The primitive make in the next line of do.guess is similar to name. make requires the same two inputs as name but in reverse order: the variable's name is the first input to make and the variable's value is the second input. As far as the Interpreter is concerned, make and name may be used interchangeably. However, I use the two primitives to distinguish between different different activities in a program. I use name to create new variables, and I use make to change the values of variables that have already been created. On the first pass through the iteration, make changes the empty-list value assigned to :GUESS in the top-level procedure to the first actual guess that the user enters. On succeeding passes, make changes :GUESS's value to the latest guess made by the user.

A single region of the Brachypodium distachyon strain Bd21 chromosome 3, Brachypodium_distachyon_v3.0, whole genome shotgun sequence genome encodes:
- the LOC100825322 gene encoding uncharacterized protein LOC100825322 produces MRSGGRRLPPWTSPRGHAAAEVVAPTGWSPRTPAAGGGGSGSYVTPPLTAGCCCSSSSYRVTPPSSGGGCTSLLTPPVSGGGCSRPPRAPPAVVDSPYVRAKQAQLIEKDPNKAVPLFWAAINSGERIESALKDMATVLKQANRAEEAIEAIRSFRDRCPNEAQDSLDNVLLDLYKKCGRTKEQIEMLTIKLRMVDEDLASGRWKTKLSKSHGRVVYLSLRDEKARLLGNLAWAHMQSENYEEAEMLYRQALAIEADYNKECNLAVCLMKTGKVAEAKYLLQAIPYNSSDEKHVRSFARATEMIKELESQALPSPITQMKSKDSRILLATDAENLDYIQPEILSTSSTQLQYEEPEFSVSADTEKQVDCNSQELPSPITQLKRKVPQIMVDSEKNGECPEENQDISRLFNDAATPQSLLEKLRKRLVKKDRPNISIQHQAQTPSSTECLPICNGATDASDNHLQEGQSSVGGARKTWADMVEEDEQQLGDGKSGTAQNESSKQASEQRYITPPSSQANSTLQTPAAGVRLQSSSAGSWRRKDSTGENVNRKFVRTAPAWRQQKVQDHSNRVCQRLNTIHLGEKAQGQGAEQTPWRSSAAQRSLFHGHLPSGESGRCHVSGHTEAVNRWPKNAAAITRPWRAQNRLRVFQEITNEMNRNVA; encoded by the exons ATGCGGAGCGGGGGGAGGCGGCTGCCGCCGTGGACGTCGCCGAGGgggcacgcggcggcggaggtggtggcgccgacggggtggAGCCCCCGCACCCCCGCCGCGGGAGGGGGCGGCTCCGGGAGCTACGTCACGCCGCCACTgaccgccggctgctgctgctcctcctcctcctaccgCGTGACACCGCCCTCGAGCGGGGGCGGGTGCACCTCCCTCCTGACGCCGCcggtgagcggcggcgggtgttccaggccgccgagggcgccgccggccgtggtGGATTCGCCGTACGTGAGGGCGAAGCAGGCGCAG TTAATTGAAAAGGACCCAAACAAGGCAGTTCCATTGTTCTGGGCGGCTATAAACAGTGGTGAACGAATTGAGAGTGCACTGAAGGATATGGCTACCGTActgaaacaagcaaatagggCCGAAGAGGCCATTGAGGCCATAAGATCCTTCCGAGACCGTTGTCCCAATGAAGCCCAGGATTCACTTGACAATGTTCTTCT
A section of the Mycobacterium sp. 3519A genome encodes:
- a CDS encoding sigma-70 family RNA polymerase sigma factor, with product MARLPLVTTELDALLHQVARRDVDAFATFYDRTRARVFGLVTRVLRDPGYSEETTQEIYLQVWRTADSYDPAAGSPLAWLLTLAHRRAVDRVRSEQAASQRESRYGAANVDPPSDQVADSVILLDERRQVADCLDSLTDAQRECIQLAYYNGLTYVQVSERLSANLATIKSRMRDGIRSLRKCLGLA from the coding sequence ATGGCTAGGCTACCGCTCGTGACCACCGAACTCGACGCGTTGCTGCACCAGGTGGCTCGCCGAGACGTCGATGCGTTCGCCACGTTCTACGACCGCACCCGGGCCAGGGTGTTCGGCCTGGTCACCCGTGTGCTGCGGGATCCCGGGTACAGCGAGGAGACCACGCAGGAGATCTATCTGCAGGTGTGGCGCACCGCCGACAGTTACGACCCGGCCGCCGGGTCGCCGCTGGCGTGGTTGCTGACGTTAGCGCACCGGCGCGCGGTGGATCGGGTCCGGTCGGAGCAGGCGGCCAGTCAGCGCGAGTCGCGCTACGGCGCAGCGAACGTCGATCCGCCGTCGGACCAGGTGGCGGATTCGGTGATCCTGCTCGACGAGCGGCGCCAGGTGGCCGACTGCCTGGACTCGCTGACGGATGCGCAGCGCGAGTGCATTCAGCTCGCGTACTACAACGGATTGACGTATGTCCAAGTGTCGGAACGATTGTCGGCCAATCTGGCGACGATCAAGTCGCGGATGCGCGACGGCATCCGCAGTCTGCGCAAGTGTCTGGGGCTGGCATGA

The second if instruction is also a stop rule, this time stopping
the run if a successful guess is made. The branch structure ifelse
is used to test whether an unsuccessful guess was larger than the mystery
number, and then to print an appropriate hint: 'Too big' if the test reporter
outputs 'true' and 'Too small' if it outputs 'false'. As you see, do.guess
is a tail recursive procedure, since the final instruction calls the original
procedure again, passing it a smaller value for :TRIES and an updated value
| | Used to delineate one or more spaces that are to included in a display. The Interpreter evaluates the space character between the vertical lines as if it were a word rather than an end-of-element signal.